While I would prefer to recommend a specific book like Strategic Planning for Christian Esoteric-Masonic Organizations, which (unfortunately) does not exist, I will instead suggest some existing alternatives which will include the following characteristics:

  • Is appropriate for small to medium sized groups
  • Has “Low-overhead” (light on theory, jargon, and are practical or immediately applicable)
  • Something with which I have experienced positive results, both personally and professionally, in my esoteric work.

Before I give you my “non-esoteric” recommendations, I would be remiss by not recommending Mark Stavish’s book Light on the Path. Besides its value for anyone looking to create an esoteric curriculum, the article entitled “Some Advice to Group Leaders and Mentors” in the supplementary materials alone is worth the cover price.


Albert Ellis’s book A New Guide to Rational Living is my first recommendation. I was first introduced to this book by the writings of the late Joseph Lisiewski.  Published in 1961, the book serves as a layman’s self-help guide through Ellis’s “Rational Emotive Therapy” (RET). Inspired by the tenants of classical stoic philosophy, Ellis synthesized RET to give results more immediate than those he was finding with pure analysis. Unlike many self-help books, it does not promise happiness, but offers instead simple methods to help remove the “catastrophization” of hardship.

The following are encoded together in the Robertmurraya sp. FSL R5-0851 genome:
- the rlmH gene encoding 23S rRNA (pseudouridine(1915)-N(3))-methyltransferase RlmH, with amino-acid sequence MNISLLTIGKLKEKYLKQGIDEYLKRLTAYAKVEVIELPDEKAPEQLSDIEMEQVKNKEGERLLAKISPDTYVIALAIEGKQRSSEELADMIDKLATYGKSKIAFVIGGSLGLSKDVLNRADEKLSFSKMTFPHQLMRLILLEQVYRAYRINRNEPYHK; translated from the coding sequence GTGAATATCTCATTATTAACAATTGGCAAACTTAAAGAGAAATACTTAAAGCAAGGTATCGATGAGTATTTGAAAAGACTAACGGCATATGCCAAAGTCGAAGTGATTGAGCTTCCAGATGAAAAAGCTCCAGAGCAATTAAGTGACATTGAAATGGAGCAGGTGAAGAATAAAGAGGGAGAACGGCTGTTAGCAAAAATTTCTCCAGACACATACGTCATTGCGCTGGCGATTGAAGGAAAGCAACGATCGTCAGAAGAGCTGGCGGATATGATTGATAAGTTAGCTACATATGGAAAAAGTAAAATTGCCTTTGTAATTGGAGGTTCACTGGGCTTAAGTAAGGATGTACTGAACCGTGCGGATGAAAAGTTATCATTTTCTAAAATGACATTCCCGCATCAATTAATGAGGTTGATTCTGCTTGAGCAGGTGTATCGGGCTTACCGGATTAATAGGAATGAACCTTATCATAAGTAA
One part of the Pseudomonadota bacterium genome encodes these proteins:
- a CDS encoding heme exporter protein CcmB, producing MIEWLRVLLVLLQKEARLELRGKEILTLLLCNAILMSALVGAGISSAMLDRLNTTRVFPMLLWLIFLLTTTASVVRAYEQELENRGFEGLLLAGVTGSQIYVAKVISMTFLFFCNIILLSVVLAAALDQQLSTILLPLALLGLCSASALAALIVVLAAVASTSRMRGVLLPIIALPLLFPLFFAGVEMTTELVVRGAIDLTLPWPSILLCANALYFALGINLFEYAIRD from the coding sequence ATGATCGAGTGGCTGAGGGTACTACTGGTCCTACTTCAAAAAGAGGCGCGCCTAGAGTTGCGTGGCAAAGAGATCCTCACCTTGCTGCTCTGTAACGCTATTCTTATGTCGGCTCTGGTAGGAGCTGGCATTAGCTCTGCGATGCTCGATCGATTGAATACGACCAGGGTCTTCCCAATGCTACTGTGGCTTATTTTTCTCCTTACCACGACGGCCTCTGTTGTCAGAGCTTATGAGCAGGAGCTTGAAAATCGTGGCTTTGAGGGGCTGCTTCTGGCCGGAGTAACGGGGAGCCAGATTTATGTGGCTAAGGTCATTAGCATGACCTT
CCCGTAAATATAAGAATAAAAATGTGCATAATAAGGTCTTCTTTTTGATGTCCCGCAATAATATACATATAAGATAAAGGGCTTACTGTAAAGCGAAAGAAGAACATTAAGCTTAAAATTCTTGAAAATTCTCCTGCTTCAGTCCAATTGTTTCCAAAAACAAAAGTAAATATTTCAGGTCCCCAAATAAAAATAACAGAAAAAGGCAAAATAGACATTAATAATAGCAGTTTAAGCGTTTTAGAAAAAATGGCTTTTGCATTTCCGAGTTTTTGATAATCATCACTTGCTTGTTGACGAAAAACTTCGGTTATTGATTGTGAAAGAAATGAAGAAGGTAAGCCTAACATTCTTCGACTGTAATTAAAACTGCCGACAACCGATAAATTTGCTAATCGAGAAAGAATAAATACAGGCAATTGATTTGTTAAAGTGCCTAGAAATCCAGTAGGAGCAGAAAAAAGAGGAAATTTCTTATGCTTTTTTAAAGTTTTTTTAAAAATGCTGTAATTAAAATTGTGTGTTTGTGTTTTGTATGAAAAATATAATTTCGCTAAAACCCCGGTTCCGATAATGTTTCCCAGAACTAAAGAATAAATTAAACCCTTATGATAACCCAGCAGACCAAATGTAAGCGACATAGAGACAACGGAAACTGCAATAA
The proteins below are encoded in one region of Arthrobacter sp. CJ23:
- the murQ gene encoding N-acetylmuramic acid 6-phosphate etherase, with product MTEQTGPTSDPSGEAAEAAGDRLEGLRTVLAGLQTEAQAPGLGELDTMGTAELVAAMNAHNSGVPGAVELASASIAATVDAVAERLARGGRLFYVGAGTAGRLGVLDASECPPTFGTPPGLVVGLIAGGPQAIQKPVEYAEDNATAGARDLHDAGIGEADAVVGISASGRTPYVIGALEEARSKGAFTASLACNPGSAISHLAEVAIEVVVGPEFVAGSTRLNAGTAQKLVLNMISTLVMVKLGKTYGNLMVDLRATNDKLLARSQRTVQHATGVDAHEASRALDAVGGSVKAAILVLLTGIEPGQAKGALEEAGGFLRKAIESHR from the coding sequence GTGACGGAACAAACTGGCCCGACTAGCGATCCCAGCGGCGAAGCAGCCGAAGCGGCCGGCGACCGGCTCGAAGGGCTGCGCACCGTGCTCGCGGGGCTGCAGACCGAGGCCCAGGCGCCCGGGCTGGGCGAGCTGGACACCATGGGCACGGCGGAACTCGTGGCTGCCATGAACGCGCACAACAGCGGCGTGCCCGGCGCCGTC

While the book is focused on individual application rather than a group-oriented practice, the cultivation of positive indifference is our first line of defense against something called “paradrama” (a term coined by psychic researcher and author George Hansen, and often borrowed by Mark Stavish) within magical groups. As occultists, we often assume something like positive indifference will be an inevitable product of our path and work. This may be the case from an academic approach, but the recommendation here is for something more intuitive, that is to say, immediate until those positive returns fully manifest.  Why RET instead of going straight to the source with Stoicism? Stoic authors such as Seneca are generally easy to read and understand, and can be of great value, but, as per the basic criteria, RET gives some simple exercises and only concerns itself with the most direct aspects of ‘positive indifference’ found in Stoicism.